Look for array declarations in CONSTR2 with bounds dependent on a variable (in COMMON or an argument) - this would be an automatic array and would require stack allocation. The size of the routine itself should not be relevant. But if you can't figure it out, send us the sources to this routine (and anything needed to compile it) and we'll take a look.

Steve

Retired 12/31/2016

Steve,
I downloaded and installed V6.5A, recompiled everything and it did not help. However, I found the two local arrays (which you said were the automatic arrays) in the subroutine CONSTR2, and put them in the module and made them allocatable arrays, and it appears to have worked. I'm currently running a test with very huge arrays, and it did not give me the stack overflow error yet, so I'm quite sure that worked. THANK YOU very much.

Steve,
Just wanted to let you know it definitely worked to remove the local arrays and put them in a module and make them allocatable. I'm looking forward to when the compiler can handle heap allocation of local arrays.

Glad to hear it.

Steve

Retired 12/31/2016

... it definitely worked to remove the local arrays and put them in a module and make them allocatable. I'm looking forward to when the compiler can handle heap allocation of local arrays.

Note that local variables in a routine can also have the allocatable attribute. It is not required to put them in a module. So, in that sense the compiler can handle heap allocation of local arrays.

-John

Gurus:
I am having this exact same problem. I have a matrix called "D" which is D(NCFD,5) where NCFD can be 1 million+. When I call a sort function with this D matrix, I get the stack overflow. Reading your messages I understand that I need to somehow prevent a temp variable from being created but have no clue as to how to do this. This is the function where the error occurs:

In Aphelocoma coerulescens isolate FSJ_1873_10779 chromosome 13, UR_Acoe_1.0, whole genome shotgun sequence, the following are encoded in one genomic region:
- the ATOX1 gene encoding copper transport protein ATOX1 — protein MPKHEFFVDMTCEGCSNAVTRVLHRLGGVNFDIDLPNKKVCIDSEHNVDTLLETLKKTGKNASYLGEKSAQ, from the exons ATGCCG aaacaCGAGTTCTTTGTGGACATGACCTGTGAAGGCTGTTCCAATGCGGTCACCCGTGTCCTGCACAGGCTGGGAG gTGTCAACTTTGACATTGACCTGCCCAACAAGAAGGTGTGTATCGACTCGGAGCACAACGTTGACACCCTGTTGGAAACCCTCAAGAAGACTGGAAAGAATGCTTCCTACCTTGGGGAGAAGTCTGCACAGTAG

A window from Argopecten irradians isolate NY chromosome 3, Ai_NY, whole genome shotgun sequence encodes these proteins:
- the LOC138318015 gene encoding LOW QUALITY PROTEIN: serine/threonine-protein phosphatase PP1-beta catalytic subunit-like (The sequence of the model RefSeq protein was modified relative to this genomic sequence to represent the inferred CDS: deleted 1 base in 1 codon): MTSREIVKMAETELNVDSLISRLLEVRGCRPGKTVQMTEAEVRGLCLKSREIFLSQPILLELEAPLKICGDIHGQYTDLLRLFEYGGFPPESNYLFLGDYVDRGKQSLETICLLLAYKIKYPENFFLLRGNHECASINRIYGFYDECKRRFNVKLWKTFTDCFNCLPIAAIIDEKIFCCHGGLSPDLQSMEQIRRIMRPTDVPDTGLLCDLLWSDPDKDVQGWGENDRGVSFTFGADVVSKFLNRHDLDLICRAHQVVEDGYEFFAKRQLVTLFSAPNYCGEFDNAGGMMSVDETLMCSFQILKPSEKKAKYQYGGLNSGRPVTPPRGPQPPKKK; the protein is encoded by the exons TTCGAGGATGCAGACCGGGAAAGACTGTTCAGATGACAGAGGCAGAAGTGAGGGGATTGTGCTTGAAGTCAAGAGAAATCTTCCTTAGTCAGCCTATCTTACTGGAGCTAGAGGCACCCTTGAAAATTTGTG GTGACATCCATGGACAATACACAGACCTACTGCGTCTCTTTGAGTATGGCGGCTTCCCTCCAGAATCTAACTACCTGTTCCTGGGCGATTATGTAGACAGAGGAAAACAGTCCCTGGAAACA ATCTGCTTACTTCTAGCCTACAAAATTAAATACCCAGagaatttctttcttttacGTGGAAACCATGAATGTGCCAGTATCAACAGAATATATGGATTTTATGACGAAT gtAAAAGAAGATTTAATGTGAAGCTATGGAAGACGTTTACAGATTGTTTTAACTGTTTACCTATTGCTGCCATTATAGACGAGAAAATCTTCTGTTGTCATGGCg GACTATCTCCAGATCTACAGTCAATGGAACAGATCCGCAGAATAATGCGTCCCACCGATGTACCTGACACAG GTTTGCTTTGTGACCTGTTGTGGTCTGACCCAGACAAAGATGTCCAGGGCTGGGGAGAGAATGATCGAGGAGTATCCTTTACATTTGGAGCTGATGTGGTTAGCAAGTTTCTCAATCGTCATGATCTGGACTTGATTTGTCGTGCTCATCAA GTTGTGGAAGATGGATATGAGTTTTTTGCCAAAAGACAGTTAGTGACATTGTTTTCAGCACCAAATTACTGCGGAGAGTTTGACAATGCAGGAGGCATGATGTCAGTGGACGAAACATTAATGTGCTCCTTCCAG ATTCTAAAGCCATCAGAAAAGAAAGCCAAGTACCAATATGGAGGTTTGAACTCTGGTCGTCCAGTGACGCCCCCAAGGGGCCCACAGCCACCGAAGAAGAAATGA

SUBROUTINE SortMatrix(D,NCFD)
IMPLICIT NONE
!Input Variables
INTEGER, INTENT(IN) :: NCFD
!Output Variables
REAL, DIMENSION(0:NCFD-1,0:5), INTENT (INOUT) :: D

The overflow ooccurs as soon as you enter the sub. For this case, NCFD=1001168. Any ideas as to how to change this function so that as temp variable is not created?? Thanks in advance!

Antonio L. Negron

John, You are absolutely correct. I thought moving the local array out into a module or a COMMON block was what solved the problem (not making the array allocatable). However, as you said, you CAN have local arrays, you just need to make them allocatable, which prevents the compiler from making a temp copy of the array on the stack.

Antonio,
You'll have to test a couple of different ways to handle it, but you've either got to put your array "D" in a COMMON block or module, or make it a local allocatable array, with the size being NCFD. i.e.
REAL, ALLOCATABLE:: D(:,:)
.
.
ALLOCATE (D(NCFD,5),STATE=IERR)

Antonio,
In that allocate statement, there's a typo, it should be STAT, not STATE. STAT just returns the status of the attempted ALLOCATE statement, so you can do error handling.

Just a note, Antonio's array is a dummy argument so it cannot be allocatable, unless one doesn't mind waiting for the next version of the Fortran standard (2004?).

In Antonio's case, one option is to make the dummy ary D, an assumed shape array

REAL, DIMENSION(:, :), INTENT (INOUT) :: D ! requires explicit interface (use or host association, or interface block)

Familiarity with the online docs, particularly the following section may be helpful: